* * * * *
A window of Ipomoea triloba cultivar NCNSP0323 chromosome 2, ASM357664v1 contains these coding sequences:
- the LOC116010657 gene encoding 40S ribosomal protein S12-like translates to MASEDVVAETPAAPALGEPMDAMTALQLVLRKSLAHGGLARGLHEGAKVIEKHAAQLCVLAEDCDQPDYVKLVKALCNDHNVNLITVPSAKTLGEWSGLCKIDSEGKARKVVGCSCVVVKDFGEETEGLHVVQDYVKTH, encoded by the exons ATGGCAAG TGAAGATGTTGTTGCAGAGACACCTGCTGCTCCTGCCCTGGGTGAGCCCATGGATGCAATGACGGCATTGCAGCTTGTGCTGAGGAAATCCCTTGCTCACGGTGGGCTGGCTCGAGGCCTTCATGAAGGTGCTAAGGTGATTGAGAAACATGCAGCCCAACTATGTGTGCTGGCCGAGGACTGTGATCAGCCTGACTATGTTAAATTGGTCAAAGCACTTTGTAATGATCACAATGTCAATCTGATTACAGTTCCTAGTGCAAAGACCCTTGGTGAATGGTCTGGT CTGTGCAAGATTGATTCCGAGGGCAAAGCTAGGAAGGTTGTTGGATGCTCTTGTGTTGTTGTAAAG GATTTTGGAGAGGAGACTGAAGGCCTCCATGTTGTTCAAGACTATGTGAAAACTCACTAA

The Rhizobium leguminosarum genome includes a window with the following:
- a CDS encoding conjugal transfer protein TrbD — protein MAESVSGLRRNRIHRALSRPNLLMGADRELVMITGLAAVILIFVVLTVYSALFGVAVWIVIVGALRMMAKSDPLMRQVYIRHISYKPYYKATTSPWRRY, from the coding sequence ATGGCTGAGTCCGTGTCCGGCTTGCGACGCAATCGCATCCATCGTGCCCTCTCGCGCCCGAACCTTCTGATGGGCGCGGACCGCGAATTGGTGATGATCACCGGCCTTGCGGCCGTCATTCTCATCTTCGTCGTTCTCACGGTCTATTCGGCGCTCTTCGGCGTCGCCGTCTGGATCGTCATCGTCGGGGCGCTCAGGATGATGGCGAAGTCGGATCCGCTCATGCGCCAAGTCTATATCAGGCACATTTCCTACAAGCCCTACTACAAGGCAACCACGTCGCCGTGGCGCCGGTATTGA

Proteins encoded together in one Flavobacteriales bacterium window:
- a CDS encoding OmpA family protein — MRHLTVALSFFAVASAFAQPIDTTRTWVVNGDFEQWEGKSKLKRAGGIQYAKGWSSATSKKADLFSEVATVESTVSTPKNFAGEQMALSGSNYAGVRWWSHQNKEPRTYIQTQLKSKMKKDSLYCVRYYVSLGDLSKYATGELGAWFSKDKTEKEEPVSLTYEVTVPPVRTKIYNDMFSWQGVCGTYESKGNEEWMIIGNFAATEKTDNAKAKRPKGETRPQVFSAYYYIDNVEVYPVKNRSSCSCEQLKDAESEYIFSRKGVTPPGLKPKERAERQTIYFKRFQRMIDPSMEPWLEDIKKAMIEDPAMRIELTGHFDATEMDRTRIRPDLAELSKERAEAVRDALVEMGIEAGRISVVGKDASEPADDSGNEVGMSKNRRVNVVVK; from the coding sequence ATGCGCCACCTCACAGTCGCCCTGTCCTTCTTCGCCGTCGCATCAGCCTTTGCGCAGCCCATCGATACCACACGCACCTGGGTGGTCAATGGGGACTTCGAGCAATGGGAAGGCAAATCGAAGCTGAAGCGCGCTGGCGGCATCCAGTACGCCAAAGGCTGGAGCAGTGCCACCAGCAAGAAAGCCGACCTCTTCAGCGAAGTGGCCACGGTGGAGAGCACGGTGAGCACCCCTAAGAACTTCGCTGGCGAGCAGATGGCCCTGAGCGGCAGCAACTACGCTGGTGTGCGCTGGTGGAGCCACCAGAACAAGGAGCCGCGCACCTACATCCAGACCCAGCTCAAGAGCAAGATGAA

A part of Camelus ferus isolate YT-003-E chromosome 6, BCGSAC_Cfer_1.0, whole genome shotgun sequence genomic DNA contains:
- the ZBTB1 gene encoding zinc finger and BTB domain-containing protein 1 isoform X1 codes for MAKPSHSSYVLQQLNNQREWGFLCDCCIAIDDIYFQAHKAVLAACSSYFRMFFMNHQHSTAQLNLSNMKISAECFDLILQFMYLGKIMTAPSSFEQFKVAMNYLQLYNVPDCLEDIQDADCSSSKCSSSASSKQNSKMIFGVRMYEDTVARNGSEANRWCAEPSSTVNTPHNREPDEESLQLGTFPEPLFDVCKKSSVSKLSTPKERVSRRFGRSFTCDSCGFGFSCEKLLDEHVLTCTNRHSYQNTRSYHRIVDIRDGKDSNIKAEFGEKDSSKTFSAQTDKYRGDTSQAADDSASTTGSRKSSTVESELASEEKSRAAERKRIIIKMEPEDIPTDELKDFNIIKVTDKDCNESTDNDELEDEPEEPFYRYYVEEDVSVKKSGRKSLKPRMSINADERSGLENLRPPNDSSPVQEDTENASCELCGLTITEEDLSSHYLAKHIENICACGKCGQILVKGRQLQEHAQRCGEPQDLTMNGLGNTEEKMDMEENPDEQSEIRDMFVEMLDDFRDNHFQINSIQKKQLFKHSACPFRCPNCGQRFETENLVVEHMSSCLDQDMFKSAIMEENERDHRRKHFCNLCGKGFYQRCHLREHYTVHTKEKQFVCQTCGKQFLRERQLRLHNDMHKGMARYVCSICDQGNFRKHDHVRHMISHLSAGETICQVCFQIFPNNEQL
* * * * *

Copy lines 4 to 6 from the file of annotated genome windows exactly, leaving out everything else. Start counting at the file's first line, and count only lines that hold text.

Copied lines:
- a CDS encoding conjugal transfer protein TrbD — protein MAESVSGLRRNRIHRALSRPNLLMGADRELVMITGLAAVILIFVVLTVYSALFGVAVWIVIVGALRMMAKSDPLMRQVYIRHISYKPYYKATTSPWRRY, from the coding sequence ATGGCTGAGTCCGTGTCCGGCTTGCGACGCAATCGCATCCATCGTGCCCTCTCGCGCCCGAACCTTCTGATGGGCGCGGACCGCGAATTGGTGATGATCACCGGCCTTGCGGCCGTCATTCTCATCTTCGTCGTTCTCACGGTCTATTCGGCGCTCTTCGGCGTCGCCGTCTGGATCGTCATCGTCGGGGCGCTCAGGATGATGGCGAAGTCGGATCCGCTCATGCGCCAAGTCTATATCAGGCACATTTCCTACAAGCCCTACTACAAGGCAACCACGTCGCCGTGGCGCCGGTATTGA

Proteins encoded together in one Flavobacteriales bacterium window:
- a CDS encoding OmpA family protein — MRHLTVALSFFAVASAFAQPIDTTRTWVVNGDFEQWEGKSKLKRAGGIQYAKGWSSATSKKADLFSEVATVESTVSTPKNFAGEQMALSGSNYAGVRWWSHQNKEPRTYIQTQLKSKMKKDSLYCVRYYVSLGDLSKYATGELGAWFSKDKTEKEEPVSLTYEVTVPPVRTKIYNDMFSWQGVCGTYESKGNEEWMIIGNFAATEKTDNAKAKRPKGETRPQVFSAYYYIDNVEVYPVKNRSSCSCEQLKDAESEYIFSRKGVTPPGLKPKERAERQTIYFKRFQRMIDPSMEPWLEDIKKAMIEDPAMRIELTGHFDATEMDRTRIRPDLAELSKERAEAVRDALVEMGIEAGRISVVGKDASEPADDSGNEVGMSKNRRVNVVVK; from the coding sequence ATGCGCCACCTCACAGTCGCCCTGTCCTTCTTCGCCGTCGCATCAGCCTTTGCGCAGCCCATCGATACCACACGCACCTGGGTGGTCAATGGGGACTTCGAGCAATGGGAAGGCAAATCGAAGCTGAAGCGCGCTGGCGGCATCCAGTACGCCAAAGGCTGGAGCAGTGCCACCAGCAAGAAAGCCGACCTCTTCAGCGAAGTGGCCACGGTGGAGAGCACGGTGAGCACCCCTAAGAACTTCGCTGGCGAGCAGATGGCCCTGAGCGGCAGCAACTACGCTGGTGTGCGCTGGTGGAGCCACCAGAACAAGGAGCCGCGCACCTACATCCAGACCCAGCTCAAGAGCAAGATGAA